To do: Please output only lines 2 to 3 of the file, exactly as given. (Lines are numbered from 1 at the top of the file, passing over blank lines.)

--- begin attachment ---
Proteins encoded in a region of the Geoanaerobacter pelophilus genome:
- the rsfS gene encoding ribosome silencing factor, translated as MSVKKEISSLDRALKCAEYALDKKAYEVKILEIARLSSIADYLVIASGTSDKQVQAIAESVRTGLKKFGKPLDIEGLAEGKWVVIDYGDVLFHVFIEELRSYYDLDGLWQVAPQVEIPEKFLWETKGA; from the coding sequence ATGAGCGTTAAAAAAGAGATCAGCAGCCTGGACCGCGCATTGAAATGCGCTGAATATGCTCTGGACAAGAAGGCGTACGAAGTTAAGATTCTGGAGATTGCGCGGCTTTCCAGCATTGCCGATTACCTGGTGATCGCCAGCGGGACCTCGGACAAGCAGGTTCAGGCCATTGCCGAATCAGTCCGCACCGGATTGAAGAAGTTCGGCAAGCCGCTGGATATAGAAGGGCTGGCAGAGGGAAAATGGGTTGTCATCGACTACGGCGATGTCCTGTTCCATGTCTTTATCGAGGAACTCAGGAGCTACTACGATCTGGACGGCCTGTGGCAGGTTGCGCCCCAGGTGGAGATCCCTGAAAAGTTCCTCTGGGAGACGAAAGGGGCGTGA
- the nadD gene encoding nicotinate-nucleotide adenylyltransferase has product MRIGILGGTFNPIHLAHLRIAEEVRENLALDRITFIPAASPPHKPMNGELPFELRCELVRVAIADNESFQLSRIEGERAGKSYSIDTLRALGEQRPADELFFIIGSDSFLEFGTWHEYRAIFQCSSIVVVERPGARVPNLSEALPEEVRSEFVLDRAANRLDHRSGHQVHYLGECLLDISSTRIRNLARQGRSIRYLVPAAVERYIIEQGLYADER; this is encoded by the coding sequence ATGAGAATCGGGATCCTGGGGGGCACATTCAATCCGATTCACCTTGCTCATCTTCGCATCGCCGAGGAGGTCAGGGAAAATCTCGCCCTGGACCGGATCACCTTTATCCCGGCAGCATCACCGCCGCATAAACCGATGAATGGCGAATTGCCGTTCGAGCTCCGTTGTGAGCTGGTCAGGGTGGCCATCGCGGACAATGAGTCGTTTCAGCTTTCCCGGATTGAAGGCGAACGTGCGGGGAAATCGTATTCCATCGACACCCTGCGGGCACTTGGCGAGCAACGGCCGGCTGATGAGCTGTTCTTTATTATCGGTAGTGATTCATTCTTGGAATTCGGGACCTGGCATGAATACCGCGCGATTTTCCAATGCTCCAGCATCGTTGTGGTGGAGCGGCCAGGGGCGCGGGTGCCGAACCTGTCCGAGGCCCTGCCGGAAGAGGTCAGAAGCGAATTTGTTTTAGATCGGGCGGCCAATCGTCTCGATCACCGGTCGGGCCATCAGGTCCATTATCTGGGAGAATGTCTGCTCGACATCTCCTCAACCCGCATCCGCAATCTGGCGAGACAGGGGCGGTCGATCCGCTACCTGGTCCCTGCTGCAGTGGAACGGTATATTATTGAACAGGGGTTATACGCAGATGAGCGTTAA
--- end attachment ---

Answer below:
- the rsfS gene encoding ribosome silencing factor, translated as MSVKKEISSLDRALKCAEYALDKKAYEVKILEIARLSSIADYLVIASGTSDKQVQAIAESVRTGLKKFGKPLDIEGLAEGKWVVIDYGDVLFHVFIEELRSYYDLDGLWQVAPQVEIPEKFLWETKGA; from the coding sequence ATGAGCGTTAAAAAAGAGATCAGCAGCCTGGACCGCGCATTGAAATGCGCTGAATATGCTCTGGACAAGAAGGCGTACGAAGTTAAGATTCTGGAGATTGCGCGGCTTTCCAGCATTGCCGATTACCTGGTGATCGCCAGCGGGACCTCGGACAAGCAGGTTCAGGCCATTGCCGAATCAGTCCGCACCGGATTGAAGAAGTTCGGCAAGCCGCTGGATATAGAAGGGCTGGCAGAGGGAAAATGGGTTGTCATCGACTACGGCGATGTCCTGTTCCATGTCTTTATCGAGGAACTCAGGAGCTACTACGATCTGGACGGCCTGTGGCAGGTTGCGCCCCAGGTGGAGATCCCTGAAAAGTTCCTCTGGGAGACGAAAGGGGCGTGA
- the nadD gene encoding nicotinate-nucleotide adenylyltransferase has product MRIGILGGTFNPIHLAHLRIAEEVRENLALDRITFIPAASPPHKPMNGELPFELRCELVRVAIADNESFQLSRIEGERAGKSYSIDTLRALGEQRPADELFFIIGSDSFLEFGTWHEYRAIFQCSSIVVVERPGARVPNLSEALPEEVRSEFVLDRAANRLDHRSGHQVHYLGECLLDISSTRIRNLARQGRSIRYLVPAAVERYIIEQGLYADER; this is encoded by the coding sequence ATGAGAATCGGGATCCTGGGGGGCACATTCAATCCGATTCACCTTGCTCATCTTCGCATCGCCGAGGAGGTCAGGGAAAATCTCGCCCTGGACCGGATCACCTTTATCCCGGCAGCATCACCGCCGCATAAACCGATGAATGGCGAATTGCCGTTCGAGCTCCGTTGTGAGCTGGTCAGGGTGGCCATCGCGGACAATGAGTCGTTTCAGCTTTCCCGGATTGAAGGCGAACGTGCGGGGAAATCGTATTCCATCGACACCCTGCGGGCACTTGGCGAGCAACGGCCGGCTGATGAGCTGTTCTTTATTATCGGTAGTGATTCATTCTTGGAATTCGGGACCTGGCATGAATACCGCGCGATTTTCCAATGCTCCAGCATCGTTGTGGTGGAGCGGCCAGGGGCGCGGGTGCCGAACCTGTCCGAGGCCCTGCCGGAAGAGGTCAGAAGCGAATTTGTTTTAGATCGGGCGGCCAATCGTCTCGATCACCGGTCGGGCCATCAGGTCCATTATCTGGGAGAATGTCTGCTCGACATCTCCTCAACCCGCATCCGCAATCTGGCGAGACAGGGGCGGTCGATCCGCTACCTGGTCCCTGCTGCAGTGGAACGGTATATTATTGAACAGGGGTTATACGCAGATGAGCGTTAA